Reports from the Economic Front

by Martin Hart-Landsberg

Tax Tricks And Globalization

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Globalization offers companies many ways to boost profits at the public expense.  A case in point: they can use differences in national tax laws to slash their taxes.

Google, Apple, and Microsoft are among the most skilled at this, although they are far from alone.

For example, a recent report on Google’s tax strategy, which takes advantage of differences between U.S. and Irish tax regimes, highlights what is at stake:

The Financial Times reports that … Google Netherlands Holdings … received €8.6bn in royalties from Google Ireland Ltd and €232.8m in royalties from Google’s Singapore operation. All but €10.4m of this was paid out to Google Ireland Holdings, a company that is incorporated in Ireland but technically controlled in Bermuda, where there is no corporation tax.

The FT says that differences between the Irish and US tax codes mean that this dual-resident company is viewed as Irish for US tax purposes but Bermudan for Irish purposes. It acquired much of Google’s intellectual property in 2003, which it licensed to Google Ireland Ltd, a Dublin-based business that is at the heart of its global operation. The business, which employed 2,199 people last year, paid €17m in Irish corporation tax, having reported pre-tax profits of €153.9 on turnover of €15.5bn. . . .

Google’s provision of €17m in corporate tax in 2012 to Ireland on the foreign net income of $8.1bn it booked in Ireland, gave an effective tax rate of 0.21%.

Google’s foreign-paid tax rate in 2012 was 4.4%.

Pretty complex stuff—but that isn’t surprising.  A lot of money is at stake and the companies can afford to hire the best legal and financial help.

What is critical to understand is that governments are well aware of these corporate maneuvers and have done nothing to end them while simultaneously demanding cuts in public services because of a lack of tax revenue.

These maneuvers are so widely employed that the IMF decided to provide the following explanation of one of the most popular–the “Double Irish Dutch Sandwich” tax avoidance strategy–in its October 2013 Fiscal Monitor:

tax tricks

  • Here’s how it works (Figure 5.1 above): Multinational Firm X, headquartered in the United States, has an opportunity to make profit in (say) the United Kingdom from a product that it can for the most part deliver remotely. But the tax rate in the United Kingdom is fairly high. So . . .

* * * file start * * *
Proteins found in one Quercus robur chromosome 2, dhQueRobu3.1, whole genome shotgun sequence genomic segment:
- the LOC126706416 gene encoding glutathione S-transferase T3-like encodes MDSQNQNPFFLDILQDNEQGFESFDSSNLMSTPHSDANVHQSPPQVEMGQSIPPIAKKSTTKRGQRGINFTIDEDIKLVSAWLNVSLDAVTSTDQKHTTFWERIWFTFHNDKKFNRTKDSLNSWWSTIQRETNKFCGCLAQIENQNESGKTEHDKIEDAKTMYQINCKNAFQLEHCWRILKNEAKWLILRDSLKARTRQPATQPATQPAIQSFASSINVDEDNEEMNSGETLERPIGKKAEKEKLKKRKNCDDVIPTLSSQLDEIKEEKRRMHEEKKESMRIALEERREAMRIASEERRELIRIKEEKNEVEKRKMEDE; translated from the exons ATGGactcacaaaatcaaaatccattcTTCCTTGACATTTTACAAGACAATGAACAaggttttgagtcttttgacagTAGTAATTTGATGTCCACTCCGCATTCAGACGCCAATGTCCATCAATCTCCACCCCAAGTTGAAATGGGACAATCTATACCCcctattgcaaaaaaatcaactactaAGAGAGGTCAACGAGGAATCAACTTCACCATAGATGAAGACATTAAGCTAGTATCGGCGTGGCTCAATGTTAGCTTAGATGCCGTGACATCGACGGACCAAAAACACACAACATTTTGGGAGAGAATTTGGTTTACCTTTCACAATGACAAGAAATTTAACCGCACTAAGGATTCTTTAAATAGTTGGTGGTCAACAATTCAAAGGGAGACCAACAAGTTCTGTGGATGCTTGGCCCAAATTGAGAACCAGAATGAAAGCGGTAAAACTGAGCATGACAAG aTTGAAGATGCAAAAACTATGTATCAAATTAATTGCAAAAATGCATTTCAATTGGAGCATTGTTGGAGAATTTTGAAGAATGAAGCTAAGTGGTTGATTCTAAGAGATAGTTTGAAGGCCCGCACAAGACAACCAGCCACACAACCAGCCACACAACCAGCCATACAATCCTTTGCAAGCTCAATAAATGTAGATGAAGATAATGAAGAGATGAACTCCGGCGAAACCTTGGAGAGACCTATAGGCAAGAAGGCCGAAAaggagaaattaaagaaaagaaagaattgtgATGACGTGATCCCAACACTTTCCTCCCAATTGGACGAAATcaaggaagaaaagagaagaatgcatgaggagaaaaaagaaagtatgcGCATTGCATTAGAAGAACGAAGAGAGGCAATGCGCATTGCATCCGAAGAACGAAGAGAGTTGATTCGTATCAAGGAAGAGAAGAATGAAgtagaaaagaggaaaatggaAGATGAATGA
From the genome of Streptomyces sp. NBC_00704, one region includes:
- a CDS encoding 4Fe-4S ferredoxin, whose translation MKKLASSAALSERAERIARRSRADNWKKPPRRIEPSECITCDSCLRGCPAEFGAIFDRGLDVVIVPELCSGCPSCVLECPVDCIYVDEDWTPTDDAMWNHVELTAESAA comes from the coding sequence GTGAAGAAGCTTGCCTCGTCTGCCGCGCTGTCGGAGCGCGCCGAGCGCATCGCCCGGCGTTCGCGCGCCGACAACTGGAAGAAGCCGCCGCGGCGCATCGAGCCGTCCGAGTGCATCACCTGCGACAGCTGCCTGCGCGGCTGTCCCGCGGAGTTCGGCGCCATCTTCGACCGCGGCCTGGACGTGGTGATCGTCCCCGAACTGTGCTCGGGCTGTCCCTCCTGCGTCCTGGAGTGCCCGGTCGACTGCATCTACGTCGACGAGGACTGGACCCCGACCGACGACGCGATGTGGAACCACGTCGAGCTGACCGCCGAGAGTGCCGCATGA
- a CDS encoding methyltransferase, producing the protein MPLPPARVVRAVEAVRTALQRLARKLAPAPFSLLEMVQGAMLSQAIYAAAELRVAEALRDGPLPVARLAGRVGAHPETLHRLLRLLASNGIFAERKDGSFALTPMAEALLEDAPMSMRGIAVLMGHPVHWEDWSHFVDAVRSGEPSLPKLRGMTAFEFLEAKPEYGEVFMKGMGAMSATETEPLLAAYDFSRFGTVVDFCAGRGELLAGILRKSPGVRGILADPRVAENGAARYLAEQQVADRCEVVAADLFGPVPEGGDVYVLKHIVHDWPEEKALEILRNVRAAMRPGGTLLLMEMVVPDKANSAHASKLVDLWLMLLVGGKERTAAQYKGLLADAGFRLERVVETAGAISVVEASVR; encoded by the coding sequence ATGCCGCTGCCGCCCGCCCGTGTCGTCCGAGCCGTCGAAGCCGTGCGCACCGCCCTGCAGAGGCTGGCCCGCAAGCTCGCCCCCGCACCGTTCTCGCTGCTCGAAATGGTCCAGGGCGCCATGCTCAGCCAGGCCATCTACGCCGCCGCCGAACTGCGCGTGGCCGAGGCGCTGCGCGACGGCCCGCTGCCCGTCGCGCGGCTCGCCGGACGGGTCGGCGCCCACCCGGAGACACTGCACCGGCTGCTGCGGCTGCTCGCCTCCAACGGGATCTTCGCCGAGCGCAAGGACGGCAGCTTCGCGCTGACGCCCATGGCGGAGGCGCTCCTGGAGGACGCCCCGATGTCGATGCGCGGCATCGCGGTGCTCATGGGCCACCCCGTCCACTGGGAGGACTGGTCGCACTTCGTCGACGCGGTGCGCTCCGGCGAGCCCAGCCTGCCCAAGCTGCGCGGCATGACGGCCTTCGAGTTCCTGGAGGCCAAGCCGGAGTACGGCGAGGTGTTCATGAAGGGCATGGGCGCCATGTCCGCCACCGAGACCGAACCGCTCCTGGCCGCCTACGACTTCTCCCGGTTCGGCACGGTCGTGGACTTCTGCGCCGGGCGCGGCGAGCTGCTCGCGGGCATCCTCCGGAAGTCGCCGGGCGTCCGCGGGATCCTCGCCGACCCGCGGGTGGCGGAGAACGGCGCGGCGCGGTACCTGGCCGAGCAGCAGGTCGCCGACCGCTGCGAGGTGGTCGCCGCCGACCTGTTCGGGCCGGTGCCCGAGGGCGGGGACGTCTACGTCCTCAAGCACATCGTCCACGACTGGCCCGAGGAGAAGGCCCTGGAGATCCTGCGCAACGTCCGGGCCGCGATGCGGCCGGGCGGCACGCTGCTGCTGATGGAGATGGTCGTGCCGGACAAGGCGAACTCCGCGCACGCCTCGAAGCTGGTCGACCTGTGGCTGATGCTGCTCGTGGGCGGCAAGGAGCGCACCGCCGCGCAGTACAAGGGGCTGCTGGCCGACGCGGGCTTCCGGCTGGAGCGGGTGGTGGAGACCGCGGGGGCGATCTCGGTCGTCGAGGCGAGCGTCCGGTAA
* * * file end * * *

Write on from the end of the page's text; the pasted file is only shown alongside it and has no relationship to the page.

• It sells the product directly from Ireland through Firm B, with a United Kingdom firm Y providing services to customers and being reimbursed on a cost basis by B. This leaves little taxable profit in the United Kingdom.

Now the multinational’s problem is to get taxable profit out of Ireland and into a still-lower-tax jurisdiction.

  • For this, the first step is to transfer the patent from which the value of the service is derived to Firm H in (say) Bermuda, where the tax rate is zero. This transfer of intellectual property is made at an early stage in development, when its value is very low (so that no taxable gain arises in the United States).
  • Two problems must be overcome in getting the money from B to H. First, the United States might use its CFC rules to bring H immediately into tax*.
  • To avoid this, another company, A, is created in Ireland, managed by H, and headquarters “checks the box” on A and B for U.S. tax purposes. This means that, if properly arranged, the United States will treat A and B as a single Irish company, not subject to CFC (controlled foreign corporation) rules, while Ireland will treat A as resident in Bermuda, so that it will pay no corporation tax. The next problem is to get the money from B to H, while avoiding paying cross-border withholding taxes. This is fixed by setting up a conduit company S in the Netherlands: payments from B to S and from S to A benefit from the absence of withholding on nonportfolio payments between EU companies, and those from A to H benefit from the absence of withholding under domestic Dutch law.

This clever arrangement combines several of the tricks of the trade: direct sales, contract production, treaty shopping, hybrid mismatch, and transfer pricing rules.

*The United States will charge tax when the money is paid as dividends to the parent—but that can be delayed by simply not paying any such dividends. At present, one estimate (cited in Kleinbard, 2013) is that nearly US$2tn is left overseas by US companies.

In considering the financial significance of these types of tax maneuvers, Finfacts Ireland notes:

The IMF says that assessing how much revenue is at stake is hard. For the United States (where the issue has been most closely studied), an upper estimate of the loss from tax planning by multinationals is about US$60 billion each year – - about one-quarter of all revenue from the corporate income tax (Gravelle, 2013). In some cases, the revenue at stake is very substantial: IMF technical assistance has come across cases in developing countries in which revenue lost through such devices is about 20% of all tax revenue.

In short, globalization dynamics tend to boost profits at the public expense.  We need to be resisting rather than strengthening them.

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